Ken Griffey Jr. spoke for 45 minutes with a cigar and his feet up on the phone by his pool. He was telling jokes and stories. I wouldn’t have stopped that if a train was coming. When I hosted Mariner content at KJR in Seattle, our interviews usually last 5 minutes.
Jon Morosi broke down the future of clubhouse access and how he traveled during Covid. Then he told an amazing story of his wife working in the medical field and how that impacted all of his family. Shannon Drayer of 710 KIRO got so in-depth in her arduous journey from being a coffee barista to the Mariners on-field reporter. It was split into two episodes.
Former porn star Lisa Ann talked about her decision to quit the business. Even Jason Barrett himself was Episode 173 of Sports with Friends.
(When in the past has Jason Barrett been in the same paragraph as a porn star? Note to Demetri: please leave it in.)
The radio industry is seen to be cutting costs wherever it can. Mid-market stations are not doing night shows anymore, instead offering nationally syndicated programming.
Weekends are another avenue that perplexes me. Talent that is not deemed good enough to be on during the week is often given weekend shifts. Also, some Monday-Friday hosts add a weekend shift to their duties. Here’s a theory: play podcasts. Format them to hit your PPM time marks.
They don’t have to be my podcasts, but in the crowded podcast space, surely there are sports talk podcasts that are intimate, deep, and fun. Since we live in a data-driven age, let’s see how a radio station fares playing high-quality podcasts or portions of them, vs. weekend hosts.
Program directors often worry about the outdated nature of a podcast. That sells the podcaster short. As someone who has been in the podcast space since 2003, I know how to make them timeless, and companies make shows often enough, that rarely would they be outdated.
Quality shines through the speakers. The spoken-word audio format is continually evolving. Opportunities that a podcast creates open doors to audio that is simply superior to live radio.
The podcast industry is continually evolving. Radio needs to evolve as well. Then, it can be a fair fight.
National Voices Can Work For Local Clients
“Distance, like absence, can make the heart grow fonder.”
Selling personalities is one of the hottest trends in media today. Sure, most of the buzz is around social media influencers, but radio has long had a relationship with its audience based on personal connections between host and listener. And nobody has a better relationship with their audience than a sports radio host.
I am sure you are leveraging your local hosts by now. Live spots, testimonials, remotes, and promotions are all great tricks of the trade, as well as sponsored social media posts. But does your station carry syndicated shows? I am sure you do either from 7 pm-12 am Monday-Friday or on weekends.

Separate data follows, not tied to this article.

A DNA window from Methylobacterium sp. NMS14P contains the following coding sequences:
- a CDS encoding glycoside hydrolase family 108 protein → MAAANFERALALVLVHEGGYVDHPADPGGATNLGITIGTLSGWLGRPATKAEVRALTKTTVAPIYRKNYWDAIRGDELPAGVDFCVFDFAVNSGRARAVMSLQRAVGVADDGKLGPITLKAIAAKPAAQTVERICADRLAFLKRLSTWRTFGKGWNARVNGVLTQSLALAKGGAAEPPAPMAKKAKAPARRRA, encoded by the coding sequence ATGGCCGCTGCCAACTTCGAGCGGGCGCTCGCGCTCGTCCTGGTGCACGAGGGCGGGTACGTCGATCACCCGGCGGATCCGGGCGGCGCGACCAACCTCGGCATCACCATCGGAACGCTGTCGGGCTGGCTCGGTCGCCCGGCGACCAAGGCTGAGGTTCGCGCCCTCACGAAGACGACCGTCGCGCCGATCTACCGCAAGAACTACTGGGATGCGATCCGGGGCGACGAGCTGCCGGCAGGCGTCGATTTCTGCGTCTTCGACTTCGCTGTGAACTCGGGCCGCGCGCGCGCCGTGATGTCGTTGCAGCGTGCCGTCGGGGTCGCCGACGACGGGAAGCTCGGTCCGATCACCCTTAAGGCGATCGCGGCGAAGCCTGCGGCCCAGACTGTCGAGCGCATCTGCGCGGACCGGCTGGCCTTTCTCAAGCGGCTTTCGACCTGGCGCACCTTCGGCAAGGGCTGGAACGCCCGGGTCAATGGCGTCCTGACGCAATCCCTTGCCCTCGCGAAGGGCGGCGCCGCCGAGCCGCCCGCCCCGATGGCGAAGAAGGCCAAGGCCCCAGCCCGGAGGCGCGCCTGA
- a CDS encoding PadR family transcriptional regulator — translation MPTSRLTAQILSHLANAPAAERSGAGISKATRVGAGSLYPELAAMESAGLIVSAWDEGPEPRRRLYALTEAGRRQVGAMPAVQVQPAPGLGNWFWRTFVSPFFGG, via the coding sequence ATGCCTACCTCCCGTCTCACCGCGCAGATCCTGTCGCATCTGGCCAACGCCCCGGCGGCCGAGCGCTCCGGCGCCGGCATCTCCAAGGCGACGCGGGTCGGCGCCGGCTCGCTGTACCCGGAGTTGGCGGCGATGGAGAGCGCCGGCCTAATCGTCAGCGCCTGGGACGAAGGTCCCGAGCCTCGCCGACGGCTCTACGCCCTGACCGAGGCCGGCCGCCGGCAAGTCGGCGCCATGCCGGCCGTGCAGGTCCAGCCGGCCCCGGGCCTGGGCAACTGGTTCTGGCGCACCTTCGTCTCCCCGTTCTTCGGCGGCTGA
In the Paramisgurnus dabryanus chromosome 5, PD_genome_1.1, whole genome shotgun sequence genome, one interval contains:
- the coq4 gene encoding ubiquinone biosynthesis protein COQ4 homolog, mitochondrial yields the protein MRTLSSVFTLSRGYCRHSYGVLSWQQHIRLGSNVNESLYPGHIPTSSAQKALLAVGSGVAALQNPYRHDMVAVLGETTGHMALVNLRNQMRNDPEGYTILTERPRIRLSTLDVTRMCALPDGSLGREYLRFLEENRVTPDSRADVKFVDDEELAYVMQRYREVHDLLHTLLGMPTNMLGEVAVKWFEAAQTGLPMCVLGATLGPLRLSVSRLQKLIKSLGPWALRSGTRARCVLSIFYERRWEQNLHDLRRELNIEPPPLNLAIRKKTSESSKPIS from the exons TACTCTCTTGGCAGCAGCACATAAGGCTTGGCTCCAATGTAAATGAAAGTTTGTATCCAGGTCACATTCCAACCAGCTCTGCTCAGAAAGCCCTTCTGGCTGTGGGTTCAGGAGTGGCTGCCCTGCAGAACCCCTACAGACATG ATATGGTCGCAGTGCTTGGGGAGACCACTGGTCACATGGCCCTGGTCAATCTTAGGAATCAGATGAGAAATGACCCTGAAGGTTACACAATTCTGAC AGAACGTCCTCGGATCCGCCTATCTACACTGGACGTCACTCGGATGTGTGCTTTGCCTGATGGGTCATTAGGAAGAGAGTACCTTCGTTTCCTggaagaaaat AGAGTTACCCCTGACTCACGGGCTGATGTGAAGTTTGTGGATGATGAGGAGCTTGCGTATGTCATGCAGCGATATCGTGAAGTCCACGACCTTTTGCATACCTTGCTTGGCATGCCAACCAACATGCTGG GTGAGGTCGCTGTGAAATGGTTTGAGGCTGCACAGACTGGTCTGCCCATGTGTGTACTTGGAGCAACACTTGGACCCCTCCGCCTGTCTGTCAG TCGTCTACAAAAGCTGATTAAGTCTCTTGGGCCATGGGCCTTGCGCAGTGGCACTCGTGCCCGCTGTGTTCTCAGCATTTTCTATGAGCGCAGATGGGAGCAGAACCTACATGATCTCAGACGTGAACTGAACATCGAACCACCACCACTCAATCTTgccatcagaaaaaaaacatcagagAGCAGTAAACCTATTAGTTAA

In 2018, The Ticket in Boise, Idaho brought CBS Sports Radio host Damon Amendolara and his co-host, Shaun Morash, to town for a Boise State football game. Damon had just switched to mornings from evenings, and his show aired in Boise from 4 am-8 am Monday – Friday. His ratings were decent, but nothing that stood out considering the daypart. It was thought to be risky to sell him into sandwich shops, pizza places, appearances at local legend hangouts, and so forth.
Boise State head football coach and QB Bryan Harsin and Brett Rypien did a live shot on the show from the on-campus bookstore. At dark thirty. It all worked. DA and Morash were hits! Everywhere they went, lines and crowds awaited them and they hit spots in a two-county area. The few days of appearances worked so well that DA is back in Boise three years later, this time for a week. Now, DA is doing his show from resort hotels 2.5 hours away, taking riverboat adventure fishing trips in Hell’s Canyon, craft beer tours for his sidekick Andrew Bogusch and hosting college football viewing parties at brewpubs. Every station that carries syndicated shows probably has a DA success story waiting to happen.
Start by listening to the shows, know the benchmarks and quirks of the national personalities or call the affiliate rep and ask. Does the talent discuss their love of beer, BBQ, pizza, whatever? If they do, then go ahead and sell them to a local client. The national talent can do the spot and endorse your client. If it’s a product, send one to them. Figure out how to get them a pizza. If it’s a service, do a zoom call with the client and let them start a relationship. Include some social media elements with video. The video can be used in social media and can sit on the client’s website. Yours too!
If you want to bring the talent to town, do it for a big game, local event, or 4th of July parade, and the sponsors will follow. Run a promo during the talent’s daypart asking local sponsors to text in to reserve their promotional spot. Have the talent cut liners asking the same thing. Take the NFL Sunday morning host and sell a promo to a sports bar where the host zooms in to a table or room full of listeners, and they watch a portion of a game together. Or sell the same idea to a national chain and do an on-air contest for a listener to have a home watch party with the zoomed-in host complete with food and beverages from your sponsors sent to both locations. How about sending your #1 BBQ joint that handles mail orders and sends some food for the talent? They can videotape themselves reheating the BBQ and make some great Facebook and Instagram videos.
Distance, like absence, can make the heart grow fonder. Try selling a nationally syndicated host inside your market. I promise you’ll like it.